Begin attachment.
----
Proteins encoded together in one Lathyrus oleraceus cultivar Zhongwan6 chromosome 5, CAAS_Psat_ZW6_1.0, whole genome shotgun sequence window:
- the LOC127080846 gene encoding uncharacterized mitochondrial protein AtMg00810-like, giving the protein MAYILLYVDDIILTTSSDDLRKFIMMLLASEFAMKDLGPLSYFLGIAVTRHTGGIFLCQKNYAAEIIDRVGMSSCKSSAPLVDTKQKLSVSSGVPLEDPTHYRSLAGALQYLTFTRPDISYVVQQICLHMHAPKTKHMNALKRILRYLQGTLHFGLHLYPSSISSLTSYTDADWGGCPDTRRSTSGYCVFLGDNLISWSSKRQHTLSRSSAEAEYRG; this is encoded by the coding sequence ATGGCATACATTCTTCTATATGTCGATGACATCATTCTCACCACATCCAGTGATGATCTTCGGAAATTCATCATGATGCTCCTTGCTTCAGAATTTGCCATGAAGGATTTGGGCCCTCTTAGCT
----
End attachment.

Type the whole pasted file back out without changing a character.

Proteins encoded together in one Lathyrus oleraceus cultivar Zhongwan6 chromosome 5, CAAS_Psat_ZW6_1.0, whole genome shotgun sequence window:
- the LOC127080846 gene encoding uncharacterized mitochondrial protein AtMg00810-like, giving the protein MAYILLYVDDIILTTSSDDLRKFIMMLLASEFAMKDLGPLSYFLGIAVTRHTGGIFLCQKNYAAEIIDRVGMSSCKSSAPLVDTKQKLSVSSGVPLEDPTHYRSLAGALQYLTFTRPDISYVVQQICLHMHAPKTKHMNALKRILRYLQGTLHFGLHLYPSSISSLTSYTDADWGGCPDTRRSTSGYCVFLGDNLISWSSKRQHTLSRSSAEAEYRG; this is encoded by the coding sequence ATGGCATACATTCTTCTATATGTCGATGACATCATTCTCACCACATCCAGTGATGATCTTCGGAAATTCATCATGATGCTCCTTGCTTCAGAATTTGCCATGAAGGATTTGGGCCCTCTTAGCT